The Genetics of General Cognitive Ability

Loading...
Thumbnail Image

Persistent link to this item

Statistics
View Statistics

Journal Title

Journal ISSN

Volume Title

Title

The Genetics of General Cognitive Ability

Published Date

2013-05

Publisher

Type

Thesis or Dissertation

Abstract

General cognitive ability (GCA) is a highly heritable trait, with correlates in numerous other domains. This dissertation reports the results of three studies of the genetics of GCA, conducted with participants from the Minnesota Center for Twin & Family Research (MCTFR). Study #1 (N = 7,100) is a genome-wide association study plus other analyses that exploit genome-wide single-nucleotide polymorphism (SNP) data. Study #2 (N = 6,439) is an association study of a different class of genetic polymorphism, the copy-number variant (CNV). In this study, we detect CNVs from genome-wide SNP-allele-probe intensity data. We aggregate them into genome-wide mutational burden scores and also carry out genome-wide association scans for specific CNVs. Study #3 is a biometric moderation study in a sample of 2,494 pairs of twins, full siblings, and adoptive siblings. We compared models by their sample-size-corrected AIC, and based our parametric inference on model-averaged point estimates and standard errors. Taken as a whole, these three studies demonstrate that GCA is substantially heritable and massively polygenic, but it is also influenced by environmental factors, and its heritability can be moderated by contextual variables like age and family-of-origin socioeconomic status (SES).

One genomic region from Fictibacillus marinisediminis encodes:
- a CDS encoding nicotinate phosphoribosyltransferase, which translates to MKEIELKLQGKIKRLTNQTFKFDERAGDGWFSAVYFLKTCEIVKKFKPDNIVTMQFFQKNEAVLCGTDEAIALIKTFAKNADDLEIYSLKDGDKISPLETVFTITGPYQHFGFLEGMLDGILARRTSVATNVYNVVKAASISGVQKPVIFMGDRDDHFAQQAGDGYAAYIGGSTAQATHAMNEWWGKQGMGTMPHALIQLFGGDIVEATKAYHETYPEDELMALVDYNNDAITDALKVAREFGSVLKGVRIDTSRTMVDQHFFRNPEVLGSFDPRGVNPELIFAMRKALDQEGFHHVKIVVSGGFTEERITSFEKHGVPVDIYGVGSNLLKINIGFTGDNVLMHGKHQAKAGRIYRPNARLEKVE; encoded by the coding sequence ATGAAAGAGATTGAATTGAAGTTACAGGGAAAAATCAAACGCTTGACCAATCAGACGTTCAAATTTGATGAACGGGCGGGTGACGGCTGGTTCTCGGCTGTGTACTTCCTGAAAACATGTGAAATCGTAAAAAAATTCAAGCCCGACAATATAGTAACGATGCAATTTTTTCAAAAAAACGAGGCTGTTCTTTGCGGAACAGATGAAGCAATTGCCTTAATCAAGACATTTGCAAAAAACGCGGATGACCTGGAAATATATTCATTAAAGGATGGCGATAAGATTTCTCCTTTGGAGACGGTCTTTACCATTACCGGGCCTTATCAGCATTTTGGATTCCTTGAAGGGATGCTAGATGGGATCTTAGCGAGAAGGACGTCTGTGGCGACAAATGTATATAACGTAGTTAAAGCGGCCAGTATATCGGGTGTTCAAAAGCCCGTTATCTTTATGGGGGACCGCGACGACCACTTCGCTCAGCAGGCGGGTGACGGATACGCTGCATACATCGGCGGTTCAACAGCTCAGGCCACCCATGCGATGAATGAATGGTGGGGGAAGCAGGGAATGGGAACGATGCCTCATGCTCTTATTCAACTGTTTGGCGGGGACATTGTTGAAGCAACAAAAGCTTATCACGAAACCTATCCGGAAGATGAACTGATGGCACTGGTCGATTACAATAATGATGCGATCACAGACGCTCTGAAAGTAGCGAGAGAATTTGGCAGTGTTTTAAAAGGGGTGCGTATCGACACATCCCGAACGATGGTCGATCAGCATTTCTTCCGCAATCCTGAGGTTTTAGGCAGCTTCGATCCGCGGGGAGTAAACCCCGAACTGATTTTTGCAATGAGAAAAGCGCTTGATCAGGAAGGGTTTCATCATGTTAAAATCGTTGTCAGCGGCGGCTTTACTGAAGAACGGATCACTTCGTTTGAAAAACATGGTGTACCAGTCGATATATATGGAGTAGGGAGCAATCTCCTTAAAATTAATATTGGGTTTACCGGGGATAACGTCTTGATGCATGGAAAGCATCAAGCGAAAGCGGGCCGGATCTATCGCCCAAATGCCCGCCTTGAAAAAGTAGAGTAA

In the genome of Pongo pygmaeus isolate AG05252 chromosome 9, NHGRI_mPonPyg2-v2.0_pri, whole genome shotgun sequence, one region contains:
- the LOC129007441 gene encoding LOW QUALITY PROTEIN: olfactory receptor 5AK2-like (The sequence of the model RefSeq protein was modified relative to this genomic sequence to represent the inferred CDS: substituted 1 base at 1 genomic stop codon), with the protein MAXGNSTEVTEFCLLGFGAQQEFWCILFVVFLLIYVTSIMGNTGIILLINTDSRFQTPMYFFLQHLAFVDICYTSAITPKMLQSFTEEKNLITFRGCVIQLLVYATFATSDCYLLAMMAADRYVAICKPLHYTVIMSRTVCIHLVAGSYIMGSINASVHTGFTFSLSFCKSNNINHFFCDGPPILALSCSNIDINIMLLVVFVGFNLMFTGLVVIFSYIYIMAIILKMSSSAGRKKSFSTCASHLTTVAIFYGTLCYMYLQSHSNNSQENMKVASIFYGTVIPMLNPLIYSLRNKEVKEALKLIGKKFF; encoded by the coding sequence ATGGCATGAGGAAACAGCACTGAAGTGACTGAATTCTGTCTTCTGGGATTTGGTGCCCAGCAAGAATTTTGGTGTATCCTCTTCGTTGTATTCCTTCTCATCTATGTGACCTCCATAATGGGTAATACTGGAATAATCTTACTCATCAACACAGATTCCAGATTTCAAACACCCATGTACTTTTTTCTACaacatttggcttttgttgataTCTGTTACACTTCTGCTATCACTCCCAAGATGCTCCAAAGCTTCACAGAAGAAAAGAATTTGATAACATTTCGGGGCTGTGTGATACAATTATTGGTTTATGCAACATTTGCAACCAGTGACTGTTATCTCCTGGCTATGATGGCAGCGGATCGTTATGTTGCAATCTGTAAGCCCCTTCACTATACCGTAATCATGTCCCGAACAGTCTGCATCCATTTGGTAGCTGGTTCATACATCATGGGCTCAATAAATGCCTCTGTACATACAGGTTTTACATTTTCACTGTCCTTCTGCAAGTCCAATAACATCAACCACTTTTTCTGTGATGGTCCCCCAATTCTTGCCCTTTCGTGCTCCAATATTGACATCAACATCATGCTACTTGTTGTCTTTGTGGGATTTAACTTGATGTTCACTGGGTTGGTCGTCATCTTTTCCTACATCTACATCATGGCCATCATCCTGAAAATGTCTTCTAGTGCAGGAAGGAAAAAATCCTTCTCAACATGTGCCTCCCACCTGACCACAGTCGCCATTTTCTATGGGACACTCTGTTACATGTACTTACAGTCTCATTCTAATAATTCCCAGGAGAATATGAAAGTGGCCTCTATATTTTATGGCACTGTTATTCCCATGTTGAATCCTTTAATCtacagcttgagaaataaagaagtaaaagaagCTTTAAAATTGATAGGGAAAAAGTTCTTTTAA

Description

University of Minnesota Ph.D. dissertation. May 2013. Major: Psychology. Advisors: Matthew McGue, Niels Waller. 1 computer file (PDF); v, 140 pages.

Related to

Replaces

License

Collections

Series/Report Number

Funding information

Isbn identifier

Doi identifier

Previously Published Citation

Suggested citation

Kirkpatrick, Robert. (2013). The Genetics of General Cognitive Ability. Retrieved from the University Digital Conservancy, https://hdl.handle.net/11299/173929.

Content distributed via the University Digital Conservancy may be subject to additional license and use restrictions applied by the depositor. By using these files, users agree to the Terms of Use. Materials in the UDC may contain content that is disturbing and/or harmful. For more information, please see our statement on harmful content in digital repositories.